In its February 6, 2012 edition, Fortune Magazine entitled The Food-Fuel Dilemma written by Scott Cendrowski, the author contends that the demand for corn ethanol is raising food prices. He claims that a policy change is needed, echoing a claim made in my 2010 book Green Purchasing and Sustainability. In objective fashion, the story cites the Congressional elimination of the $6 billion annual subsidy for corn ethanol given largely to agribusiness and refiners in December 2011.
It is a fact that the world’s growing demand for food is driving up prices for edible crops. Diverting portions of food stocks for fuels has questionable morality at best. Nevertheless, loss of the subsidy will not stop this diversion because US law mandates oil refiners to include corn ethanol at the rate of 12.5 billion gallons in 2012 and at least 15 billion gallons by 2015, more than 10% of all the gasoline produced in the US each year.
The effect of these government mandates has forced the US to surpass Brazil as the world’s leading ethanol producer. In Brazil however, ethanol is produced from sugar cane and residual cane waste (bagasse). I commend you to this blog post which compares the sustainability, societal and financial costs of ethanol from corn and sugar cane.
The story also cites Jeremy Grantham, an investment firm manager who characterizes the US mandates as “diabolical”. He refers to a study from Princeton University that casts doubt, as in my book two years earlier, that ethanol does little to reduce green house gasses and may be more carbon intensive than gasoline. Further, my research of other studies shows that production of ethanol per Btu derived exceeds that of gasoline. Some studies now show that use of ethanol does harm to gasoline burning engines.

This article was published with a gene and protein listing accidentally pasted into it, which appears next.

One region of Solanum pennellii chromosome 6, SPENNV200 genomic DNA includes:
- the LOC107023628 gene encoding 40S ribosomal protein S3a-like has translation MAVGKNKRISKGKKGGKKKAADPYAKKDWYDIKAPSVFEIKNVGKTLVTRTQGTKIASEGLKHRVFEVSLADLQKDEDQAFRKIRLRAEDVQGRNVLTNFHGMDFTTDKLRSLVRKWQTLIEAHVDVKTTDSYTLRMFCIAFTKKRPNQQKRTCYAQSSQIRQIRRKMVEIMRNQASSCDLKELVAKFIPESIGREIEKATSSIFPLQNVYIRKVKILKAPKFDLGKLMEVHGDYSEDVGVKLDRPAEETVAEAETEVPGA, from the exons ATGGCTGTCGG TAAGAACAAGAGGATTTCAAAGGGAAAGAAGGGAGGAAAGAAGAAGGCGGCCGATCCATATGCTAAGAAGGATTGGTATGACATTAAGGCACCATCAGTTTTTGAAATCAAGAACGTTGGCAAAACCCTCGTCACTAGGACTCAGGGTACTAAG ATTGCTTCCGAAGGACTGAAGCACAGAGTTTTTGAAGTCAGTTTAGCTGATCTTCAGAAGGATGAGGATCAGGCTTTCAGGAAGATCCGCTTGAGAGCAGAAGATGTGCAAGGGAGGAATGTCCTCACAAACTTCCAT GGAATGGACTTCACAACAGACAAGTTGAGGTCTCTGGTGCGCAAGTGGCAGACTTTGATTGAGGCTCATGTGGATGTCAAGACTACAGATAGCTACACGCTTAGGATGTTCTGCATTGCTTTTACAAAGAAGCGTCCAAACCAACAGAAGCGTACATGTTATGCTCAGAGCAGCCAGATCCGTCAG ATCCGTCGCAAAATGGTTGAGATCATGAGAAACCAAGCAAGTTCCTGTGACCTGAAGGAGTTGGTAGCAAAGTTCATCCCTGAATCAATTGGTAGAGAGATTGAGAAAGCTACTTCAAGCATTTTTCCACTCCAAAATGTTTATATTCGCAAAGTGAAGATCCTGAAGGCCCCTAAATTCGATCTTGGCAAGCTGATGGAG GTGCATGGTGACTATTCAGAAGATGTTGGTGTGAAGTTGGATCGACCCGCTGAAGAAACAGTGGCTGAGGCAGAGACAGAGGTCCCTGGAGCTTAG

Grantham suggests in the story that diverting corn for energy raises the global price of corn by 20%. Not surprisingly, the ethanol lobby has a different view.
The story closes on an optimistic note. The next generation of ethanol uses nonfood stocks such as switch gas and wood chips. Sustainability, in its ultimate accounting, must favor the human race. It follows that co-opting any portion of the food chain to energy production based upon artificial interference in the market place created by self interested parties is unethical, immoral and down right stupid. Non food solutions to increasing energy supplies in an energy and food hungry world is the only sensible solution
Ethanol, an idea whose time has come – and gone.